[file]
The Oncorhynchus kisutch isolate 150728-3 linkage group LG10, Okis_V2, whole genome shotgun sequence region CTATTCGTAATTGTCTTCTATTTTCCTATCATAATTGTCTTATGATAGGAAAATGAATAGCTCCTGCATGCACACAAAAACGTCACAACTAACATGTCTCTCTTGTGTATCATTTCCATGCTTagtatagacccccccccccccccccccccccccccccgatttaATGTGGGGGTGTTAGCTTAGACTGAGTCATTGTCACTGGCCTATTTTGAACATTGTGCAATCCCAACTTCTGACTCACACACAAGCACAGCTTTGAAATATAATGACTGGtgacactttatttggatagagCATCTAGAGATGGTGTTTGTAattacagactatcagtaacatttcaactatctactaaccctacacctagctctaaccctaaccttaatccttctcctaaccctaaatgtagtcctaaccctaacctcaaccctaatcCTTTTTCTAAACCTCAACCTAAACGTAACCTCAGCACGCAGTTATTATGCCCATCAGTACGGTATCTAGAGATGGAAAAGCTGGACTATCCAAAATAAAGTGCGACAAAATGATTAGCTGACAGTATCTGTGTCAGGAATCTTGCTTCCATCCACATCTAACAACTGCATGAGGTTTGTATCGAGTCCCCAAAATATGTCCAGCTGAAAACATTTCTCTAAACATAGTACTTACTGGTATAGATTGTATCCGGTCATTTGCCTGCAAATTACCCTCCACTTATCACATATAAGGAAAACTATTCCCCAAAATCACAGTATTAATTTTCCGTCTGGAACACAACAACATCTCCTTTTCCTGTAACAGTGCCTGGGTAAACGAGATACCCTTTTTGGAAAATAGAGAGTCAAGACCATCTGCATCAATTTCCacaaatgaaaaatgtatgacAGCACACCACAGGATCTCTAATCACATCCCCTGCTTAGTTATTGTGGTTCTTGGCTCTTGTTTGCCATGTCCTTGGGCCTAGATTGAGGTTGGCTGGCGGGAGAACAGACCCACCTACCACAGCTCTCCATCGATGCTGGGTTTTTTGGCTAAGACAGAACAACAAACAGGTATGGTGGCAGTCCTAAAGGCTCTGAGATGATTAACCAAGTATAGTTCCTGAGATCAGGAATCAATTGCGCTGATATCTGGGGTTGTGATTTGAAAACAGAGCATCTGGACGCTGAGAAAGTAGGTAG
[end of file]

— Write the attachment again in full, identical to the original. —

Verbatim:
The Oncorhynchus kisutch isolate 150728-3 linkage group LG10, Okis_V2, whole genome shotgun sequence region CTATTCGTAATTGTCTTCTATTTTCCTATCATAATTGTCTTATGATAGGAAAATGAATAGCTCCTGCATGCACACAAAAACGTCACAACTAACATGTCTCTCTTGTGTATCATTTCCATGCTTagtatagacccccccccccccccccccccccccccccgatttaATGTGGGGGTGTTAGCTTAGACTGAGTCATTGTCACTGGCCTATTTTGAACATTGTGCAATCCCAACTTCTGACTCACACACAAGCACAGCTTTGAAATATAATGACTGGtgacactttatttggatagagCATCTAGAGATGGTGTTTGTAattacagactatcagtaacatttcaactatctactaaccctacacctagctctaaccctaaccttaatccttctcctaaccctaaatgtagtcctaaccctaacctcaaccctaatcCTTTTTCTAAACCTCAACCTAAACGTAACCTCAGCACGCAGTTATTATGCCCATCAGTACGGTATCTAGAGATGGAAAAGCTGGACTATCCAAAATAAAGTGCGACAAAATGATTAGCTGACAGTATCTGTGTCAGGAATCTTGCTTCCATCCACATCTAACAACTGCATGAGGTTTGTATCGAGTCCCCAAAATATGTCCAGCTGAAAACATTTCTCTAAACATAGTACTTACTGGTATAGATTGTATCCGGTCATTTGCCTGCAAATTACCCTCCACTTATCACATATAAGGAAAACTATTCCCCAAAATCACAGTATTAATTTTCCGTCTGGAACACAACAACATCTCCTTTTCCTGTAACAGTGCCTGGGTAAACGAGATACCCTTTTTGGAAAATAGAGAGTCAAGACCATCTGCATCAATTTCCacaaatgaaaaatgtatgacAGCACACCACAGGATCTCTAATCACATCCCCTGCTTAGTTATTGTGGTTCTTGGCTCTTGTTTGCCATGTCCTTGGGCCTAGATTGAGGTTGGCTGGCGGGAGAACAGACCCACCTACCACAGCTCTCCATCGATGCTGGGTTTTTTGGCTAAGACAGAACAACAAACAGGTATGGTGGCAGTCCTAAAGGCTCTGAGATGATTAACCAAGTATAGTTCCTGAGATCAGGAATCAATTGCGCTGATATCTGGGGTTGTGATTTGAAAACAGAGCATCTGGACGCTGAGAAAGTAGGTAG